Saturday, January 12, 2008

Nick Clegg's speech on the reform of public services

Nick Clegg made his first big speech today at the Liberal Democrat Manifesto Conference, which was held at the London School of Economics. See Paul Walter for a comprehensive survey of the media coverage it has received.

His proposals on education - allowing parents dissatisfied with existing provision to set up their own schools - are exactly what I have been wanting the party to support for years.

Here is an extract from Clegg's speech (I was not there to "check against delivery" as the drafts they send journalists always say):

There is plenty wrong with the government’s Academies programme - from the selection rules to the absurdity of trying to run schools all over the country at the behest of one Minister in the House of Lords.

But there is nothing wrong at all with allowing schools the freedom to innovate.

Nothing wrong with bringing committed people and organisations into our education system.

And nothing wrong with allowing schools to exist outside direct daily local government management - as long as they are under local government oversight.

And it makes me angry when I hear people attacking new schools which have replaced old, failing, local authority schools many of which consigned generations of children who could have done much better to the educational scrapheap.

So, with these principles in mind, I want us to look at establishing a new liberal model of schools that are non-selective, under local government strategic oversight but not run by the council, and free to innovate to drive up standards for all our children.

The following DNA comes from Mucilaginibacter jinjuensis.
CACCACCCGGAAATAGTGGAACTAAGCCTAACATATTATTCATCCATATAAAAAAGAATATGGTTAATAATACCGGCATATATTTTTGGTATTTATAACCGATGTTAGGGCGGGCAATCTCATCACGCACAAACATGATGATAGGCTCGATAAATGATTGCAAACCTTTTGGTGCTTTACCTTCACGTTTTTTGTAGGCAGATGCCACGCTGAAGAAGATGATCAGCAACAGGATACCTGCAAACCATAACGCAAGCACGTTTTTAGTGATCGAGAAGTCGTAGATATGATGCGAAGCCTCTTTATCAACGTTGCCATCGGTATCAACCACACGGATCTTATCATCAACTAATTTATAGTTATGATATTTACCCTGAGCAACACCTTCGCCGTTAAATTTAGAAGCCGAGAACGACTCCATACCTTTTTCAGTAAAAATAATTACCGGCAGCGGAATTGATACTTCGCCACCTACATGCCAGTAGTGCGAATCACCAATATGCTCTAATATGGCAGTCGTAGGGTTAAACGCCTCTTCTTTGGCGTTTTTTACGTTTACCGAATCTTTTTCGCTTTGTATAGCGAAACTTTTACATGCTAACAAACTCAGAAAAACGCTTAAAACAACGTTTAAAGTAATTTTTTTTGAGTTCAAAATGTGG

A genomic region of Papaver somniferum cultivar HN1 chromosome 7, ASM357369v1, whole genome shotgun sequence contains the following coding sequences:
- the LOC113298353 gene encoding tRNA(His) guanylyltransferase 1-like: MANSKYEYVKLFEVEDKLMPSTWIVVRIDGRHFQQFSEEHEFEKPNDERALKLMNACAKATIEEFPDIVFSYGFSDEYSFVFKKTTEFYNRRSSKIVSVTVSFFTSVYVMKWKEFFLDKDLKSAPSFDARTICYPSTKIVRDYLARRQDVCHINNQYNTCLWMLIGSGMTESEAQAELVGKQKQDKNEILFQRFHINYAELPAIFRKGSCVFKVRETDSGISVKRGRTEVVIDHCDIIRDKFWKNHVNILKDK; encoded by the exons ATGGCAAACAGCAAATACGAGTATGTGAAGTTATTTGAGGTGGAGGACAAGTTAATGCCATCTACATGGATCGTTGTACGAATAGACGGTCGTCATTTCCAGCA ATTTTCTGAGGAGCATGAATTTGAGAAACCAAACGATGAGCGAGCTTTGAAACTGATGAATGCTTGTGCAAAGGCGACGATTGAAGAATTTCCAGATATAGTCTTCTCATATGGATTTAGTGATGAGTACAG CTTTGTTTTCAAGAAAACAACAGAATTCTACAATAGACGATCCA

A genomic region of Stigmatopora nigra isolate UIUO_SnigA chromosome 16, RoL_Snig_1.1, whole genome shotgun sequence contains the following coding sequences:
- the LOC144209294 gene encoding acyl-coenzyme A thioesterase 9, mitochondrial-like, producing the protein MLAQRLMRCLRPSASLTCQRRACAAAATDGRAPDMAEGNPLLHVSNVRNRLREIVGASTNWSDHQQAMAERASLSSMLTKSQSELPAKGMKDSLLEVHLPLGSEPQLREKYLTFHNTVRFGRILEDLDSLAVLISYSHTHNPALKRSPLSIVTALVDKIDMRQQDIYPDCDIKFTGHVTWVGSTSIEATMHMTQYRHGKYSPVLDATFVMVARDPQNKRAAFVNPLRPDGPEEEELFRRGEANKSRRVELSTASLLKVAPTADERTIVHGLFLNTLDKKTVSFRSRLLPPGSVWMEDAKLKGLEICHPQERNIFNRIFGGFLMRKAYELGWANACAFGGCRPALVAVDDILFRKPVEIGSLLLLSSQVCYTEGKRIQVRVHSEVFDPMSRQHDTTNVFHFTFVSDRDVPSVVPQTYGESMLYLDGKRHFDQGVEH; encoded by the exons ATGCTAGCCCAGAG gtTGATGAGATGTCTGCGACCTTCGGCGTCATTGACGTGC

They could be established by any suitable sponsor, including parents, educational charities, voluntary and private organisations with the right credentials.

Sponsors should be independently assessed for their expertise, with no ministerial involvement.

This new generation of schools - let us call them Free Schools - will have the funding to help those children who need the most support; the obligation to be accessible to all; and the freedom from unnecessary political and bureaucratic interference to innovate in the best interests of their pupils.

I could hardly have put it better myself.

The devil, as ever, will be in the detail. What exactly will "local government oversight" mean in practice? Will central government have to intervene where - as is overwhelmingly likely - Labour councils prove hostile to the establishment of new schools that are not part of their empire? And will Evangelical businessmen be able to set up Free Schools, just as they have set up Academies?

The BBC and James Graham (a powerful combination) seem to believe that the principles which will govern Free Schools will be extended to all schools. Auntie thinks we are ruling out selection by aptitude at existing specialist schools. James discusses the abolition of faith schools and grammar schools.

I don't read the proposals that way, and would be very surprised if this is what Nick Clegg intends. But we shall learn more soon, no doubt.

Besides there is something odd, in a country whose politics is increasingly dominated by the products of selective fee-paying schools, about the way that selection by academic ability in the public sector is now treated as anathema by almost every mainstream politician.

1 comment:

James Graham (Quaequam Blog!) said...

I didn't assume that all schools would be Free Schools, but I admit I did assume that he was proposing to scrap selection across the board, at least over time.